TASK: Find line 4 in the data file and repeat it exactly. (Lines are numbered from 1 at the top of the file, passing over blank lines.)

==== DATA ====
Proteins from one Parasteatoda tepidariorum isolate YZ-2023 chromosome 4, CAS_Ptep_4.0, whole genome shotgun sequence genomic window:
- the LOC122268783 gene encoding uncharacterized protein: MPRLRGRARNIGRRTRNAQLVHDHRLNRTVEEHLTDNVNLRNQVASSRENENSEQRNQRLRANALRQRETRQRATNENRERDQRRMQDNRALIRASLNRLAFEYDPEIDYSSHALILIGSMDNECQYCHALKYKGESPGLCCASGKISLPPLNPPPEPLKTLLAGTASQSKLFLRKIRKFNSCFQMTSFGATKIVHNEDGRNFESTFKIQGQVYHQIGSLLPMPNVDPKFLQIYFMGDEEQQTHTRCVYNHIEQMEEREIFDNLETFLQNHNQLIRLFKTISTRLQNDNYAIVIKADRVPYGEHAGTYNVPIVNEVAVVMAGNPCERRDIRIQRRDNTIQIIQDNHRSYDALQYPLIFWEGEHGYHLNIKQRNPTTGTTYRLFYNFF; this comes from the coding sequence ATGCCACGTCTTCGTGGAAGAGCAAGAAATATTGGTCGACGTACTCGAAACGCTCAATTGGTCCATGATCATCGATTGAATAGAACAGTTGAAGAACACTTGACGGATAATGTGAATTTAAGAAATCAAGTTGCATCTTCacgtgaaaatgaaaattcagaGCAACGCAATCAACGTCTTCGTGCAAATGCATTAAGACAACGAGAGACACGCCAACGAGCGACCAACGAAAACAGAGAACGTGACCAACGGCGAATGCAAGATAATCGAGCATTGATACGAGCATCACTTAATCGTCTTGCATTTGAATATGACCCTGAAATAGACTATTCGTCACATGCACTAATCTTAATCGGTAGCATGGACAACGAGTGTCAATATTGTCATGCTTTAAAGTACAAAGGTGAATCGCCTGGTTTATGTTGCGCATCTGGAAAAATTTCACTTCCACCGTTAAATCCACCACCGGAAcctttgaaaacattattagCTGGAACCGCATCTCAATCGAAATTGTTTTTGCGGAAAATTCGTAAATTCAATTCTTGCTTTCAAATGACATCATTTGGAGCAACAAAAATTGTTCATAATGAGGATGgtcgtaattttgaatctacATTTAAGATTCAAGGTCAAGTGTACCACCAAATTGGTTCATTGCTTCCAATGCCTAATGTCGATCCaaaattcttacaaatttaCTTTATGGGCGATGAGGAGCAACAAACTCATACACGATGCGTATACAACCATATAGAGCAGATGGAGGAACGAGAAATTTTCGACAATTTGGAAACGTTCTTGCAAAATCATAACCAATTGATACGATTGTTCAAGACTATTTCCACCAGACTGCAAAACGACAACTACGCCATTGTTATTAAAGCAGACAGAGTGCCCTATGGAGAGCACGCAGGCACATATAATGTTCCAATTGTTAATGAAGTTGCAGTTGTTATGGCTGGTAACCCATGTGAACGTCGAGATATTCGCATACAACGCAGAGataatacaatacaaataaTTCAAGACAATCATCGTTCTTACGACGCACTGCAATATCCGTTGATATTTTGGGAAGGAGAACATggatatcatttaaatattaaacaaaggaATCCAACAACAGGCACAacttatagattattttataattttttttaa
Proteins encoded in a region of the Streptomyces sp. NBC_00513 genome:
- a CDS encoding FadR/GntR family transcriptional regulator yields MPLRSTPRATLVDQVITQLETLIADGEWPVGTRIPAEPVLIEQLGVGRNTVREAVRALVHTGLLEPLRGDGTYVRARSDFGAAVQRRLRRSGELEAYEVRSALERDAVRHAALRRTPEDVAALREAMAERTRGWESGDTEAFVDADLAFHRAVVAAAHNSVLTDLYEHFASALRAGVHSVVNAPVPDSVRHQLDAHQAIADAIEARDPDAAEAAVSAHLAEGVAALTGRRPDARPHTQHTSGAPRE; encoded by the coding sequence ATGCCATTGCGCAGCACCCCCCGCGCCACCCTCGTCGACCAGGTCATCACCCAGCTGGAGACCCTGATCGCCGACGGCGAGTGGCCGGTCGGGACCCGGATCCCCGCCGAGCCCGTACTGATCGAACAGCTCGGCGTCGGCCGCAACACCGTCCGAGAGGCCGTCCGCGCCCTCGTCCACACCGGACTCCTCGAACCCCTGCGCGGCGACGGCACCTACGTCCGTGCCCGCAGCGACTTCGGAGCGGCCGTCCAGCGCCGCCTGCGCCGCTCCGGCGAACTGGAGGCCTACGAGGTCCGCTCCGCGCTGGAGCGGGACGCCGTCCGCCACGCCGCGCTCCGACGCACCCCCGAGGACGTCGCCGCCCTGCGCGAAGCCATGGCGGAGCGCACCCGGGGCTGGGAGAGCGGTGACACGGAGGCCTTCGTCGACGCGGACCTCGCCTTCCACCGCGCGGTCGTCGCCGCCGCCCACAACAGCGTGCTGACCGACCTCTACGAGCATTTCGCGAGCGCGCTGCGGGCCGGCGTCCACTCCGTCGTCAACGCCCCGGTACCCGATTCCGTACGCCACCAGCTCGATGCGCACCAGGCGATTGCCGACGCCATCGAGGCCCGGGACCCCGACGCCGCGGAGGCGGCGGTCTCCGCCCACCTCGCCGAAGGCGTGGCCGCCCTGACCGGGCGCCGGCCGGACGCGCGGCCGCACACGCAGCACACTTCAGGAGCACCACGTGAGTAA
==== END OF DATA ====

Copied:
- a CDS encoding FadR/GntR family transcriptional regulator yields MPLRSTPRATLVDQVITQLETLIADGEWPVGTRIPAEPVLIEQLGVGRNTVREAVRALVHTGLLEPLRGDGTYVRARSDFGAAVQRRLRRSGELEAYEVRSALERDAVRHAALRRTPEDVAALREAMAERTRGWESGDTEAFVDADLAFHRAVVAAAHNSVLTDLYEHFASALRAGVHSVVNAPVPDSVRHQLDAHQAIADAIEARDPDAAEAAVSAHLAEGVAALTGRRPDARPHTQHTSGAPRE; encoded by the coding sequence ATGCCATTGCGCAGCACCCCCCGCGCCACCCTCGTCGACCAGGTCATCACCCAGCTGGAGACCCTGATCGCCGACGGCGAGTGGCCGGTCGGGACCCGGATCCCCGCCGAGCCCGTACTGATCGAACAGCTCGGCGTCGGCCGCAACACCGTCCGAGAGGCCGTCCGCGCCCTCGTCCACACCGGACTCCTCGAACCCCTGCGCGGCGACGGCACCTACGTCCGTGCCCGCAGCGACTTCGGAGCGGCCGTCCAGCGCCGCCTGCGCCGCTCCGGCGAACTGGAGGCCTACGAGGTCCGCTCCGCGCTGGAGCGGGACGCCGTCCGCCACGCCGCGCTCCGACGCACCCCCGAGGACGTCGCCGCCCTGCGCGAAGCCATGGCGGAGCGCACCCGGGGCTGGGAGAGCGGTGACACGGAGGCCTTCGTCGACGCGGACCTCGCCTTCCACCGCGCGGTCGTCGCCGCCGCCCACAACAGCGTGCTGACCGACCTCTACGAGCATTTCGCGAGCGCGCTGCGGGCCGGCGTCCACTCCGTCGTCAACGCCCCGGTACCCGATTCCGTACGCCACCAGCTCGATGCGCACCAGGCGATTGCCGACGCCATCGAGGCCCGGGACCCCGACGCCGCGGAGGCGGCGGTCTCCGCCCACCTCGCCGAAGGCGTGGCCGCCCTGACCGGGCGCCGGCCGGACGCGCGGCCGCACACGCAGCACACTTCAGGAGCACCACGTGAGTAA